LOGO - City of Pleasanton

PLEASANTON — The city council has given the go-ahead to a pilot program designed to assist those suffering from mental health crises, while managing the level of police involvement.

Starting next year, the innovative program will send a licensed mental health professional in an unmarked police car to certain non-emergency dispatched calls instead of a uniformed Pleasanton police officer.

The program aims to allow clinicians to respond to mental health crises — known as 5150 calls — as a way to relieve officer workloads, while offering a less threatening presence to those in crisis. Clinicians could also respond to calls involving homeless individuals, those living with mental illness, substance abuse issues and other situations that might benefit from non-emergency intervention. An additional juvenile specialist will primarily respond to Pleasanton Unified School District sites and within the community as needed for residents under 18.

“I’m really excited about what this program can mean to the community,” said Pleasanton Police Chief David Swing. “The goal is to reduce the number of overall health detentions known as 5150s and to decrease the response of uniformed law enforcement personnel through a coordinated response to homelessness and mental health issues.”

According to the police department, nearly 350 calls from individuals who are potentially a danger to themselves or others are made each year; local patrol officers have less time to invest in other community needs when responding to these urgent, yet non-safety related calls. The department further reported that officers do not have the expertise or immediate access to resources to intervene appropriately in some of these situations, nor the time to dedicate to an in-depth assessment.

“This is a program that has been discussed for many years,” said Vice Mayor Julie Testa. “ I’m very grateful. I’m very excited … While I think this program is an outstanding beginning, I hope this extends to the entire Tri-Valley.”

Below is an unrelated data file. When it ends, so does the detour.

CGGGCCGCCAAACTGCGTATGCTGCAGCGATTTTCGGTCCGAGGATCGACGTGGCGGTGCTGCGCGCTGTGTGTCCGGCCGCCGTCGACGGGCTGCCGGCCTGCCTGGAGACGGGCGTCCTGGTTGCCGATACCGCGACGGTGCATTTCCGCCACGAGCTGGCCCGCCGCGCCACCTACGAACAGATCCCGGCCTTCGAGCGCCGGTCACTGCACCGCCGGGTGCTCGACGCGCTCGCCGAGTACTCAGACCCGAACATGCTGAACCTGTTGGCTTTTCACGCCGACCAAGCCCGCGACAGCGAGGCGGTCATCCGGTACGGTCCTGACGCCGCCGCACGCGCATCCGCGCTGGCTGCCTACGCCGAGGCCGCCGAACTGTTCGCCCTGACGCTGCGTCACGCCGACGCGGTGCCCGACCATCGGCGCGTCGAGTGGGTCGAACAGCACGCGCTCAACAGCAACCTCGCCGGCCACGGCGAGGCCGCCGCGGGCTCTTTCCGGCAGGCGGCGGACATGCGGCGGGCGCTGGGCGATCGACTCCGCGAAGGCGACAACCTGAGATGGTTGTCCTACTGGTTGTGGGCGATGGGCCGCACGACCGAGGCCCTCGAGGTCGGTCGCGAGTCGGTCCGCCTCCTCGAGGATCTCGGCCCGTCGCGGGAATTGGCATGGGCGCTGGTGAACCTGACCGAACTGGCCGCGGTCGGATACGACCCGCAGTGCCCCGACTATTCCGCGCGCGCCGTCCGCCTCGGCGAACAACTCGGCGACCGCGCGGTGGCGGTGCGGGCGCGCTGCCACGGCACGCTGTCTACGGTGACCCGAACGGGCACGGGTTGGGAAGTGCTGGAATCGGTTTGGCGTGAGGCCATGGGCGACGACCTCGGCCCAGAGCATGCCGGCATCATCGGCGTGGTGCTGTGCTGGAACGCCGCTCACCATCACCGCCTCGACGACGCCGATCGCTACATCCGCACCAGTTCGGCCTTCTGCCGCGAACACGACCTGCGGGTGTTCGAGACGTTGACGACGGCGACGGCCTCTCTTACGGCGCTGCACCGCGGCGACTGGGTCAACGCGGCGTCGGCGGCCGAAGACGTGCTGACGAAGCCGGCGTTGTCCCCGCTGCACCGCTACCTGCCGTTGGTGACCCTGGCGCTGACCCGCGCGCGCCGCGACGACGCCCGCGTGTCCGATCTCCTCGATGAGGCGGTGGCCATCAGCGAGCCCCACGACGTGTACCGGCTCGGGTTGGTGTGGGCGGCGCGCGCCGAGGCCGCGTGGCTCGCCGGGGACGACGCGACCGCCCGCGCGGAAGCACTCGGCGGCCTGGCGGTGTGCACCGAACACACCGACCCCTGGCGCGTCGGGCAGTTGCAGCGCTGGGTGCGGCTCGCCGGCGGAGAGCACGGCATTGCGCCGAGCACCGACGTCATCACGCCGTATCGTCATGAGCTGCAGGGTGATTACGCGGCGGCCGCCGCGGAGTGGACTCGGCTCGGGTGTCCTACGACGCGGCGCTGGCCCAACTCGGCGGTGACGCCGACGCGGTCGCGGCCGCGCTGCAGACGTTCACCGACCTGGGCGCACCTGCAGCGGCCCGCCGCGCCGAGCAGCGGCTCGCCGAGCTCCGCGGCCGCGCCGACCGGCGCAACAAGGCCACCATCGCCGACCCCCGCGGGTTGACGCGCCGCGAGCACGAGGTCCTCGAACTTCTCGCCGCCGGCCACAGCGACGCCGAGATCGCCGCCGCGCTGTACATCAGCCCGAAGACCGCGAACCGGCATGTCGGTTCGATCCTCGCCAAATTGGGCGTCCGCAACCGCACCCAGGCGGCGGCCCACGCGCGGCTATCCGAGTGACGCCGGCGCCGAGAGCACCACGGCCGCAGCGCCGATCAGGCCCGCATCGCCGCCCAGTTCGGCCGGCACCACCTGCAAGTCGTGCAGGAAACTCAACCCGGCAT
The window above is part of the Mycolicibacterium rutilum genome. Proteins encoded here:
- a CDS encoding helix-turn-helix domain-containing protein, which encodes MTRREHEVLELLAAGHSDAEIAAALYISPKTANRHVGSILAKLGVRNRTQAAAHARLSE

According to the staff report, a review of three years of data from state records show that most 5150 cases occur between the hours of 9 a.m. to 11 p.m., Monday through Friday. With this new intervention program, calls for help would be assigned through police dispatch detailing the level of response necessary and, when appropriate, transferred directly to a clinician.

Comparable adult and juvenile programs have been initiated and met with success in other jurisdictions, including the California cities of Roseville and San Diego, and the State of Oregon. A similar pilot program is currently underway in Santa Clara County.

The anticipated cost of the recommended two-year pilot program is $844,462, which will provide two full-time clinicians, one for adults and another for juveniles, and one part-time temporary program assistant. If the pilot program were successful, the City of Pleasanton could hire clinicians as direct employees or third-party contractors. Bi-annual reports will be presented to the council as the program progresses.

“The well-being of our adults and our children in our community is of the utmost importance,” said Councilmember Valerie Arkin. “I really believe we should not be burdening our police with mental health crisis responses, so having a mental health clinician available will really help … I’m very excited about this program and excited to get it off the ground.”

For more information, visit www.cityofpleasantonca.gov.